The Maryland legislature meets for three months each January and its 188 members consider over 2,000 different legislative proposals. A substantial number of these proposals (bills) are related in some way to the business of insurance. Insurance producer trade associations like the Maryland Association of Health Underwriters (MAHU) and the National Association of the Insurance and Financial Advisors of Maryland (NAIFA-MD) are among the groups that take an active lobbying role each year in seeking to influence legislation that affects the interest of all Maryland insurance producers.
In 1993, health insurance producers in Maryland faced extinction. As part of the national debate that year on health care, House Bill 150 was introduced in Maryland, which would have converted the distribution of health insurance from the traditional broker and carrier model to a system of HIPCs – Health Insurance Purchasing Cooperatives. If enacted, HB 150 would have eliminated the need for insurance brokers in one simple stroke.
The provision of health insurance is not limited to MAHU members alone. For many NAIFA-MD members, it is also an important part of their business. Even property and casualty insurance producers include health insurance among their product offerings to business clients. In 1993 NAIFA-MD recognized the threat to its members and joined together with MAHU in a concerted effort to defeat HB 150.
That effort was formalized as the Joint Legislative Committee (JLC). The JLC gathered the members of both associations and brought them to Annapolis for the express purpose of preserving their careers. In a dramatic bill hearing on HB 150 in the Joint Hearing Room – the largest venue for legislative meetings – hundreds of agents and brokers attended and remained for hours as a legislative committee heard testimony on HB 150. At the conclusion of that bill hearing, the legislation was effectively killed.
The work of the JLC, however, was just beginning. Another bill was introduced – HB 1359 – that was intended to reform the small group health insurance market in Maryland. Again, there was danger for producers in this legislation. In its original form, HB 1359 would have required a pure community rating system for health insurance, thus imposing a significant burden on the clients of insurance producers, as well as other requirements that would have increased costs and removed the flexibility needed by small employers in administering their health insurance plans. The JLC was in the middle of that battle as well. Each year since the passage of House Bill 1359, the JLC has consistently advocated for and against changes large and small to both health insurance laws and other insurance laws that directly affect the interests of insurance producers and their clients. NAIFA-MD and MAHU recognized that by combining their resources they increased their effectiveness, and the two Associations have continued to work closely together through the JLC for the past 17 years.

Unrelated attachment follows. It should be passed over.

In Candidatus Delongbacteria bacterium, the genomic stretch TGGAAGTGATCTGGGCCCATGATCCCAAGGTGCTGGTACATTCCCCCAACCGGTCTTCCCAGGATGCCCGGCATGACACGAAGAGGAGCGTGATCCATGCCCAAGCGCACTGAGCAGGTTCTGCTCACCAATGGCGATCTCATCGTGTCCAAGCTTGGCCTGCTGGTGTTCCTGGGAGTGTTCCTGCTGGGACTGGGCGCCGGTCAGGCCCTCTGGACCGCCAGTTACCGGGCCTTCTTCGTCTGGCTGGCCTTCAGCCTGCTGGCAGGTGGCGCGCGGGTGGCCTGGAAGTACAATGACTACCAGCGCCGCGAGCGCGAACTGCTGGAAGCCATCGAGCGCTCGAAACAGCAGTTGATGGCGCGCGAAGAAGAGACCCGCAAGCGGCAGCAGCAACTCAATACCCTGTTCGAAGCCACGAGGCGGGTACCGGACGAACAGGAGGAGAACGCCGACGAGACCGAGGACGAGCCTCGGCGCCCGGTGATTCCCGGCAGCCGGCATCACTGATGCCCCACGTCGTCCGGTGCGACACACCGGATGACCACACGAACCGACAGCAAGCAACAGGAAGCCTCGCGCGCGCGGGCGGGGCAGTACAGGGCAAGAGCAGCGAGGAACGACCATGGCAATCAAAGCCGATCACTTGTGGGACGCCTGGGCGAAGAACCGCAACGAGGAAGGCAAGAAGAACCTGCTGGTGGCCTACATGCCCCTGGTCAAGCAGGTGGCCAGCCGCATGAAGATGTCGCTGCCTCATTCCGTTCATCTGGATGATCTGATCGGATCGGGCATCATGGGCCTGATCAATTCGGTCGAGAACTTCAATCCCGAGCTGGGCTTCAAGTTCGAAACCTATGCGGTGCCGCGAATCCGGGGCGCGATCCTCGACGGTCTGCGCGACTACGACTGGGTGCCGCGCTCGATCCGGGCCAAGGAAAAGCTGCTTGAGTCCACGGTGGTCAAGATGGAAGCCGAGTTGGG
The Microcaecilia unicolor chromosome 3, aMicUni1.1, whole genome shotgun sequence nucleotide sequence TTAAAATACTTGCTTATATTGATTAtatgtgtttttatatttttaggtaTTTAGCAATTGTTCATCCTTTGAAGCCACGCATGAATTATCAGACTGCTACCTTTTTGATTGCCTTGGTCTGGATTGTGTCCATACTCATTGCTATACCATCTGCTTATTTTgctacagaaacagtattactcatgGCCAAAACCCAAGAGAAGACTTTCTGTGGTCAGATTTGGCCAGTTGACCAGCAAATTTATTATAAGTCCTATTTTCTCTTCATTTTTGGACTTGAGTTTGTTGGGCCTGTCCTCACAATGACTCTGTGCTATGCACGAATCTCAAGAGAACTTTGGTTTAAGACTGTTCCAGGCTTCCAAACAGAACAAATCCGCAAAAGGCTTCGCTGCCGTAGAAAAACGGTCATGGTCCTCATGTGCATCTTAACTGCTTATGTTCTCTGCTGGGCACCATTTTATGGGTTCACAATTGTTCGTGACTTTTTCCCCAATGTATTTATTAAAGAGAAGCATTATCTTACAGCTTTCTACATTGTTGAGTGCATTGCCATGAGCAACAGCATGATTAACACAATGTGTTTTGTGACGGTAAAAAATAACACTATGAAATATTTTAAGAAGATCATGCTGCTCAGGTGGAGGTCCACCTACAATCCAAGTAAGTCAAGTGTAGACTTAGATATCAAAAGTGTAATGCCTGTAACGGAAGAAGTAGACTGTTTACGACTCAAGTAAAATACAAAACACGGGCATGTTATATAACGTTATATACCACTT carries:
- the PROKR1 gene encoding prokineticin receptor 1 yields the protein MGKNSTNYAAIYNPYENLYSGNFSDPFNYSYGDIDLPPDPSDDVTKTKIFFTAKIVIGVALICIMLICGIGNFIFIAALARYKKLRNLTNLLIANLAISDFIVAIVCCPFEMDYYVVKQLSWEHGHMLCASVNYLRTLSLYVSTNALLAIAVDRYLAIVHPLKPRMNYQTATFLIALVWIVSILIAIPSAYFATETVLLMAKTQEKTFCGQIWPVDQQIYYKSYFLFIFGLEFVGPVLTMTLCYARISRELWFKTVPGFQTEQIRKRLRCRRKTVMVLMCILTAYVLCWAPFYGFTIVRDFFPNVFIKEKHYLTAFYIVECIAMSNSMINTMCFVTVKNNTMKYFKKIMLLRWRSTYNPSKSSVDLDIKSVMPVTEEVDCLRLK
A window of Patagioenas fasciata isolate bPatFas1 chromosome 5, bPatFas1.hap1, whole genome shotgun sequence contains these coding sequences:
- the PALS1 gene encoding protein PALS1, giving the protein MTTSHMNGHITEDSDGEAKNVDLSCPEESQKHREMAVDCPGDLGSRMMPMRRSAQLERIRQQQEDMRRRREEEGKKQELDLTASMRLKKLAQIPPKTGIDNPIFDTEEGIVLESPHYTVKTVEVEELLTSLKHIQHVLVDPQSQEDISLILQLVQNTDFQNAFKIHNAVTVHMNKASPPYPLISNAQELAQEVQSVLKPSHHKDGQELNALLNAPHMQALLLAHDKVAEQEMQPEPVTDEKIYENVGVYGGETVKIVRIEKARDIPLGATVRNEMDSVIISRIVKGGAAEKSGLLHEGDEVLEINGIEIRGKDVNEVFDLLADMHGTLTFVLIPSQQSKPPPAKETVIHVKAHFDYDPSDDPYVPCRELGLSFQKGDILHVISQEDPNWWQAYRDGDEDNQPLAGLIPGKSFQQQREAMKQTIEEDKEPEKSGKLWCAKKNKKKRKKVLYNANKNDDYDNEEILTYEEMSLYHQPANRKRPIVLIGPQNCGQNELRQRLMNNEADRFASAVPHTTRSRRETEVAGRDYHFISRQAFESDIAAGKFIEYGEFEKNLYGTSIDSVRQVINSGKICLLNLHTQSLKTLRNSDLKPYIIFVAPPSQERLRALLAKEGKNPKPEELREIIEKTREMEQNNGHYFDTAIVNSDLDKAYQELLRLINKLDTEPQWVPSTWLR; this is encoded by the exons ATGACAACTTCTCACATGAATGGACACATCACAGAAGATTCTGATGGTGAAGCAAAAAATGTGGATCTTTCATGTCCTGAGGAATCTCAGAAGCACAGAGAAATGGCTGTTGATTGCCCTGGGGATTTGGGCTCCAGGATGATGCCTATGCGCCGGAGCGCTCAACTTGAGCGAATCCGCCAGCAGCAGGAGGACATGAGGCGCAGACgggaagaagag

With the passage of federal health care reform and the creation by State government of health insurance exchanges, the JLC must ensure that the exchanges will not become a modern version of the HIPCs we faced previously. Put another way, the current mission of the JLC is to influence the behavior of Maryland public officials – both elected and non-elected – to guarantee that a new, government-created exchange will not compete unfairly for our insurance business. The danger is real: the Massachusetts Connector, an insurance exchange that has been operating in that state since 2006, recently solicited the health insurance business of tens of thousands of Massachusetts employers. This solicitation went directly to Massachusetts employers using information from the revenue authority in that state. The result was that health insurance producers in Massachusetts, having spent their time and resources developing clients and serving their needs, now face a government entity soliciting their business.
The federal health care reform law gives states substantial authority to build insurance exchanges as they wish. In Maryland, there has been legislation to establish exchanges introduced in past years by both Republicans and Democrats. On both occasions the JLC opposed that legislation. There has also been legislation to convert Maryland to a “single payer” system of health care – also opposed by the JLC. While these legislative proposals were not successful, Maryland State officials have historically played an active role in seeking to control the delivery of health insurance. Beginning with the 2011 session of the Maryland General Assembly, they will certainly do so again.
Under the federal law, the exchanges have built-in advantages over producers in offering these products. For example, premium subsidies to individuals will only be available through the exchange. “Navigators” are established – and funded – to drive business to the exchange. The JLC must address these facts in its attempt to preserve the careers of MAHU and NAIFA-MD members, and all Maryland insurance producers.
The inescapable fact is that Maryland insurance producers in the future will have to deal with this powerful new competitor that has been created by our government. It is the job of the JLC to advocate for appropriate safeguards that will prevent institutions, such as the insurance exchange, from taking the business that over 22,000 licensed Maryland health insurance producers provide and service for their clients today and every day.